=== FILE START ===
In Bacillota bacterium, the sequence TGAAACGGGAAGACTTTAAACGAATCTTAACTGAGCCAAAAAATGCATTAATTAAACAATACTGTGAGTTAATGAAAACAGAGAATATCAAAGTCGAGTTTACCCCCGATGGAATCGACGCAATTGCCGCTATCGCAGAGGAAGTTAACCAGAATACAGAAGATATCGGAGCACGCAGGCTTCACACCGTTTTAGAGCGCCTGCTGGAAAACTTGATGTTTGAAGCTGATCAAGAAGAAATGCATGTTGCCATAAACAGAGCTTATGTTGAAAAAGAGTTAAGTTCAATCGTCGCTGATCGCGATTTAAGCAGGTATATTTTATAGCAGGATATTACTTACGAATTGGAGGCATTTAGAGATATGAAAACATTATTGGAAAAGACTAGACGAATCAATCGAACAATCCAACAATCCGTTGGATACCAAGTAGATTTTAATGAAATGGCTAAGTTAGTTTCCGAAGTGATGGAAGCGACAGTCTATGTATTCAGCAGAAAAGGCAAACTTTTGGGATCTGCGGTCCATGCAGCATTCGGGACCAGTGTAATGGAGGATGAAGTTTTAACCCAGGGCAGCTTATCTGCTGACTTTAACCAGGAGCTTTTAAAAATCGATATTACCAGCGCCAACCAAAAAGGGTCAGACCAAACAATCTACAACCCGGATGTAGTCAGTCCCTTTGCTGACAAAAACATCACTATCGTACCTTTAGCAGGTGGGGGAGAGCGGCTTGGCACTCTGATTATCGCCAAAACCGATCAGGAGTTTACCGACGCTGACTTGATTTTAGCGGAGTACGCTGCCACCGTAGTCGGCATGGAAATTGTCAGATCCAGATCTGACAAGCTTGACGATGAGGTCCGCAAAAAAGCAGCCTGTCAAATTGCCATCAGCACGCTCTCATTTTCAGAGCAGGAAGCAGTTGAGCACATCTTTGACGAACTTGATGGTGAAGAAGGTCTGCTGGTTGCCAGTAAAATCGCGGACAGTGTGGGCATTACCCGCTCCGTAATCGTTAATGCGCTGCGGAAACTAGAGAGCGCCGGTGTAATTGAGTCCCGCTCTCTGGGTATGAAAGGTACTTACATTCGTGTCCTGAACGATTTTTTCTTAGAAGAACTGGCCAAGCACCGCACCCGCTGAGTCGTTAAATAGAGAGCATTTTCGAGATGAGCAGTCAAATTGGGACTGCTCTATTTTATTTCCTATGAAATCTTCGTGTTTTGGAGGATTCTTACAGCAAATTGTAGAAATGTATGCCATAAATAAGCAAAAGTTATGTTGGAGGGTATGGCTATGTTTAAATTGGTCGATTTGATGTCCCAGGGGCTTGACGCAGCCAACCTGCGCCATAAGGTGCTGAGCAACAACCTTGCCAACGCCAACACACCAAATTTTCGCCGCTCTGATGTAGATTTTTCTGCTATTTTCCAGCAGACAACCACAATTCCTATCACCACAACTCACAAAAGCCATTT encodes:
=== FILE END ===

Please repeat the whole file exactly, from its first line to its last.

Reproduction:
In Bacillota bacterium, the sequence TGAAACGGGAAGACTTTAAACGAATCTTAACTGAGCCAAAAAATGCATTAATTAAACAATACTGTGAGTTAATGAAAACAGAGAATATCAAAGTCGAGTTTACCCCCGATGGAATCGACGCAATTGCCGCTATCGCAGAGGAAGTTAACCAGAATACAGAAGATATCGGAGCACGCAGGCTTCACACCGTTTTAGAGCGCCTGCTGGAAAACTTGATGTTTGAAGCTGATCAAGAAGAAATGCATGTTGCCATAAACAGAGCTTATGTTGAAAAAGAGTTAAGTTCAATCGTCGCTGATCGCGATTTAAGCAGGTATATTTTATAGCAGGATATTACTTACGAATTGGAGGCATTTAGAGATATGAAAACATTATTGGAAAAGACTAGACGAATCAATCGAACAATCCAACAATCCGTTGGATACCAAGTAGATTTTAATGAAATGGCTAAGTTAGTTTCCGAAGTGATGGAAGCGACAGTCTATGTATTCAGCAGAAAAGGCAAACTTTTGGGATCTGCGGTCCATGCAGCATTCGGGACCAGTGTAATGGAGGATGAAGTTTTAACCCAGGGCAGCTTATCTGCTGACTTTAACCAGGAGCTTTTAAAAATCGATATTACCAGCGCCAACCAAAAAGGGTCAGACCAAACAATCTACAACCCGGATGTAGTCAGTCCCTTTGCTGACAAAAACATCACTATCGTACCTTTAGCAGGTGGGGGAGAGCGGCTTGGCACTCTGATTATCGCCAAAACCGATCAGGAGTTTACCGACGCTGACTTGATTTTAGCGGAGTACGCTGCCACCGTAGTCGGCATGGAAATTGTCAGATCCAGATCTGACAAGCTTGACGATGAGGTCCGCAAAAAAGCAGCCTGTCAAATTGCCATCAGCACGCTCTCATTTTCAGAGCAGGAAGCAGTTGAGCACATCTTTGACGAACTTGATGGTGAAGAAGGTCTGCTGGTTGCCAGTAAAATCGCGGACAGTGTGGGCATTACCCGCTCCGTAATCGTTAATGCGCTGCGGAAACTAGAGAGCGCCGGTGTAATTGAGTCCCGCTCTCTGGGTATGAAAGGTACTTACATTCGTGTCCTGAACGATTTTTTCTTAGAAGAACTGGCCAAGCACCGCACCCGCTGAGTCGTTAAATAGAGAGCATTTTCGAGATGAGCAGTCAAATTGGGACTGCTCTATTTTATTTCCTATGAAATCTTCGTGTTTTGGAGGATTCTTACAGCAAATTGTAGAAATGTATGCCATAAATAAGCAAAAGTTATGTTGGAGGGTATGGCTATGTTTAAATTGGTCGATTTGATGTCCCAGGGGCTTGACGCAGCCAACCTGCGCCATAAGGTGCTGAGCAACAACCTTGCCAACGCCAACACACCAAATTTTCGCCGCTCTGATGTAGATTTTTCTGCTATTTTCCAGCAGACAACCACAATTCCTATCACCACAACTCACAAAAGCCATTT encodes: